Wednesday, January 15, 2014

When a guitarist gets an instrument

I've thought for months, maybe years, that I should probably consider getting an electrified acoustic guitar. I've played guitar for some time, yet always an acoustic, and when I play for church it's always been on that same acoustic, with a little passive pickup fitted into the soundhole.

That's changing.

I finally went out and bought an acoustic-electric from one of the local pawn shops (the reputable one). The shopkeepers told me they'd just put out a lovely Washburn acoustic-electric that day (here's specifics about the model), and when I played around with it, I realized it would be a good bet for what I was looking for. Good acoustic sound that still sounded acoustic when plugged in (at least, more than some acoustic-electrics).

Sometimes I wonder how to tell the difference between simple serendipity and genuine Providence. Is there one? This was one of those times I wondered if God hadn't inspired me to look for an acoustic-electric at just that time, in just that shop. Because it was even better than I had originally thought of seeking. The sound is just right. It had an extra touch of decoration, subtle, to make it more elegant in a way I didn't even know guitars were made. It even came with exactly the kind of case I wanted -- a hard-sided case with shoulder straps. I could ride my bike with my guitar on my back. I've heard from a fairly reputable source that the guitars at this particular pawn shop hardly ever have cases.

(It was the same way when I bought my house. I had thought and thought, then all of a sudden went and checked a house out, and it was perfect. I'm a case study in the exceptions to the rule about not buying the first one you look at.)

On top of all that, I can't find this model of guitar even online for less than twice what I paid for it. And that's not counting what a case would have cost.

I won't be getting rid of my first guitar. No siree. It was a gift from my grandmother on my mom's side, who died my freshman year of college. It was my great-aunt's before it was my grandma's. There's some sentimental value in it.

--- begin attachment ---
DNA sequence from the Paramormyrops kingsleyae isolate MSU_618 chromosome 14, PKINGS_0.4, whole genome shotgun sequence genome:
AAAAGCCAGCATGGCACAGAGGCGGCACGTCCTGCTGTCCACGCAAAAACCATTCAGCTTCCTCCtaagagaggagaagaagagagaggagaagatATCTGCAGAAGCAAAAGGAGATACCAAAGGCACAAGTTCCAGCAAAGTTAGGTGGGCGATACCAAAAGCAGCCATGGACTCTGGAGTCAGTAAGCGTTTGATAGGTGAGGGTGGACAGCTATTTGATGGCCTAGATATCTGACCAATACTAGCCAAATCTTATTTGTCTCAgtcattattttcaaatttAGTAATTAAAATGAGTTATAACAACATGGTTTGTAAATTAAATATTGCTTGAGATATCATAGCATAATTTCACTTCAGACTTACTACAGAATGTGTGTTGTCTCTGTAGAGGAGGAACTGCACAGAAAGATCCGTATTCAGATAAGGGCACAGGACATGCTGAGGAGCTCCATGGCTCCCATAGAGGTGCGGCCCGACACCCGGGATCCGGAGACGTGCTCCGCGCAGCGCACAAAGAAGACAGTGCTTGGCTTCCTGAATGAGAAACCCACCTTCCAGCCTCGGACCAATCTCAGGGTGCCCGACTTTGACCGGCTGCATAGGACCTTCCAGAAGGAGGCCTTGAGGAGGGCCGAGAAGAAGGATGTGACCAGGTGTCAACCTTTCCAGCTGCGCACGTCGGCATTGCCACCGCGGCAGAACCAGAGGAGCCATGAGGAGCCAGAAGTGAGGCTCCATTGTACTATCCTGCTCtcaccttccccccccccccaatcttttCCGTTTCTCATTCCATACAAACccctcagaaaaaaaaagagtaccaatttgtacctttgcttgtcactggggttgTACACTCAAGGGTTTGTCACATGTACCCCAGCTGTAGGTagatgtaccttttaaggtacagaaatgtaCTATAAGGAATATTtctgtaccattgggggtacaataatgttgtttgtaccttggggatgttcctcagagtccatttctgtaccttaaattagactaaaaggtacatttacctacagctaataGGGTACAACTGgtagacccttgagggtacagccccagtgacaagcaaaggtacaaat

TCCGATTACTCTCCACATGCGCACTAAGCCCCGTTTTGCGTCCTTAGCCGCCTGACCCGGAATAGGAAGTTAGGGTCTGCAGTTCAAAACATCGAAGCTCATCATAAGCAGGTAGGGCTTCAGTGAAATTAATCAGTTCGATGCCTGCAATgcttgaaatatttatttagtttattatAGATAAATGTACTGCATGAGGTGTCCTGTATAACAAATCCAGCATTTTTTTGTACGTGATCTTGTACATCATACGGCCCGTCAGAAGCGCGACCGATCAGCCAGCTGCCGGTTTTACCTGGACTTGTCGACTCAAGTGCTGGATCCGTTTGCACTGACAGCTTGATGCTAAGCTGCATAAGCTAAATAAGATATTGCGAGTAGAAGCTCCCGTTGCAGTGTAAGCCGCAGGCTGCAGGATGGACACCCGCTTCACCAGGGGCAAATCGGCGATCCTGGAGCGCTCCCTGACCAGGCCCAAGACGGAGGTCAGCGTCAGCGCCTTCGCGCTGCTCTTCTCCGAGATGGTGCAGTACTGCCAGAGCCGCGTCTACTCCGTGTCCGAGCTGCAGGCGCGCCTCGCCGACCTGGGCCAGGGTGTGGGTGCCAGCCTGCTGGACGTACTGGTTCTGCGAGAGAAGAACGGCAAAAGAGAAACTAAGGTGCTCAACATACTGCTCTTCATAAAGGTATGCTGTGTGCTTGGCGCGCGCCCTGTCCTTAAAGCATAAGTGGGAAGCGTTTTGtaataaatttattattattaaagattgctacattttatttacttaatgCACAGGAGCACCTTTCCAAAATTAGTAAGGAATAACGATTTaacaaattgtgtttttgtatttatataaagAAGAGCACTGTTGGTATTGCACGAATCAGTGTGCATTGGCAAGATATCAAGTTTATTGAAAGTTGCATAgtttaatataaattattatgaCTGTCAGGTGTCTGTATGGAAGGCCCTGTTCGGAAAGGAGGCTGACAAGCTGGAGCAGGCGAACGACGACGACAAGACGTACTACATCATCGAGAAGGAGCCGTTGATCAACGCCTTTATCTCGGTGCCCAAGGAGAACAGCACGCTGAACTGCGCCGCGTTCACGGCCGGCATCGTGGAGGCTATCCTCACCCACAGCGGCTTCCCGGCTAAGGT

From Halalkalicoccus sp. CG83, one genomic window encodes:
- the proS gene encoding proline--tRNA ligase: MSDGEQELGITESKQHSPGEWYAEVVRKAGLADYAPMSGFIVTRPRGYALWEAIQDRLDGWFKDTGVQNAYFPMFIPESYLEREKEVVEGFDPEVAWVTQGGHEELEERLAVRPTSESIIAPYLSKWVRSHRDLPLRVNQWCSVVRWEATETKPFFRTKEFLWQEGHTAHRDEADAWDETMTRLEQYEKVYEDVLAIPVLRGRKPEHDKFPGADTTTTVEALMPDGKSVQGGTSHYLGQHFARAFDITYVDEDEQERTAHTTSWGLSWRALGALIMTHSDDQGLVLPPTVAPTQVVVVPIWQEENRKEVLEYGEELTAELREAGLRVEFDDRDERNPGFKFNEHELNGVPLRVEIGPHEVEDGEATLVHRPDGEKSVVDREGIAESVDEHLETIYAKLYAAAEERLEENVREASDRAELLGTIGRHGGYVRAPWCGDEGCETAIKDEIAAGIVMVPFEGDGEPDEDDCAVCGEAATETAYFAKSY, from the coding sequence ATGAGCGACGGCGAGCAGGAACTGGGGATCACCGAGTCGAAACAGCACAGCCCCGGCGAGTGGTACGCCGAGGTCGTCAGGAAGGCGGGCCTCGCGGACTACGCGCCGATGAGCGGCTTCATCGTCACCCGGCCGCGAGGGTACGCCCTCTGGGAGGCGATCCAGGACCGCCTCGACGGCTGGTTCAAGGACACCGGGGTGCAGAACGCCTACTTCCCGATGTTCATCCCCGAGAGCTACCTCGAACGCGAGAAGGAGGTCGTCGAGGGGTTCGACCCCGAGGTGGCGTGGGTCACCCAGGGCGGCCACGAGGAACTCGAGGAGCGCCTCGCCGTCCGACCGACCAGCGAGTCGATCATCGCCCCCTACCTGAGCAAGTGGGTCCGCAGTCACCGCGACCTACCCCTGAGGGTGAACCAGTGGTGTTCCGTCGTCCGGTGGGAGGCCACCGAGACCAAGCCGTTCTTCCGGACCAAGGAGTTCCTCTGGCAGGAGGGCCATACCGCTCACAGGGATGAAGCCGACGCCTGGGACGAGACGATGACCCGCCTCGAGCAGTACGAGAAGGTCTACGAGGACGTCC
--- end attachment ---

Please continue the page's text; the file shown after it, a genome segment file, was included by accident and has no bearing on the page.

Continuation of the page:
I've picked a couple of new songs to practice playing and singing: "Wild Montana Skies" and "Darcy Farrow," both by John Denver (links go to YouTube videos). I'm highly pleased with how this new guitar handles finger-picking (the technique I chose for my rendition of "Darcy Farrow") but I'm looking forward to trying out the built-in pickup when I next play guitar for the church worship band -- Jan. 26, I think.

An electrified guitar is a whole new world for me. I'm just now learning what to do with a preamp and how to use it to make the guitar sound acoustic even when it's plugged into the PA system. And I'll have to bring an extra 9-volt battery with me like I bring picks, since the built-in tuner and preamp runs on that size battery.

So many things to learn. Such a pretty instrument to learn on.

5 comments:

da_baum said...

Full picture, pretty please?

Unknown said...

Yes, the Lord even cares about what musical instrument we get--nothing happens by chance when you're walking with Him! Don't forget to thank Him for it! How about a link to a video of you playing the new guitar??????

Sarah said...

John: As you have found what you wanted on my Facebook page, you are satisfied. :)

Carol: I dunno about the video, but you're absolutely right about thanking God for this little find!

Abby said...

But, but, but...school started and I'm not on facebook because of school...full picture pretty please? :-D

Looks like a hippie guitar. ;-D

Sarah said...

Abby - Your wish is hereby granted. Aren't you glad your sissy wuvs you? :D

Nah, hippies play electric guitar these days.